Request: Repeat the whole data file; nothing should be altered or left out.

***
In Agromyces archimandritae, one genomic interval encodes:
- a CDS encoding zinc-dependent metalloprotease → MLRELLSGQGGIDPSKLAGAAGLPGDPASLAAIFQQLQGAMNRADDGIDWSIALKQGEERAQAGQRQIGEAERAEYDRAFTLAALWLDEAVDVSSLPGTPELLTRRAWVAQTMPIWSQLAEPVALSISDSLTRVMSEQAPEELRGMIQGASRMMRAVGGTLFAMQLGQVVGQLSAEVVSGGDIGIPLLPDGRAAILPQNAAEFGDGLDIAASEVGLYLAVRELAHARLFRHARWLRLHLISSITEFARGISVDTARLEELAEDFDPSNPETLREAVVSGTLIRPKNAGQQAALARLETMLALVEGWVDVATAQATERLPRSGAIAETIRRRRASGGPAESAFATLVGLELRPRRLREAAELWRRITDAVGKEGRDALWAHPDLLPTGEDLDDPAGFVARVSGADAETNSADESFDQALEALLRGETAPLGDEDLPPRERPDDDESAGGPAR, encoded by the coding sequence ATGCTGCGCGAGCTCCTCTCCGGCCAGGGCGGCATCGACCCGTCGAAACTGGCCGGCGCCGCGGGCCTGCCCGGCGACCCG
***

In Agromyces archimandritae, one genomic interval encodes:
- a CDS encoding zinc-dependent metalloprotease → MLRELLSGQGGIDPSKLAGAAGLPGDPASLAAIFQQLQGAMNRADDGIDWSIALKQGEERAQAGQRQIGEAERAEYDRAFTLAALWLDEAVDVSSLPGTPELLTRRAWVAQTMPIWSQLAEPVALSISDSLTRVMSEQAPEELRGMIQGASRMMRAVGGTLFAMQLGQVVGQLSAEVVSGGDIGIPLLPDGRAAILPQNAAEFGDGLDIAASEVGLYLAVRELAHARLFRHARWLRLHLISSITEFARGISVDTARLEELAEDFDPSNPETLREAVVSGTLIRPKNAGQQAALARLETMLALVEGWVDVATAQATERLPRSGAIAETIRRRRASGGPAESAFATLVGLELRPRRLREAAELWRRITDAVGKEGRDALWAHPDLLPTGEDLDDPAGFVARVSGADAETNSADESFDQALEALLRGETAPLGDEDLPPRERPDDDESAGGPAR, encoded by the coding sequence ATGCTGCGCGAGCTCCTCTCCGGCCAGGGCGGCATCGACCCGTCGAAACTGGCCGGCGCCGCGGGCCTGCCCGGCGACCCG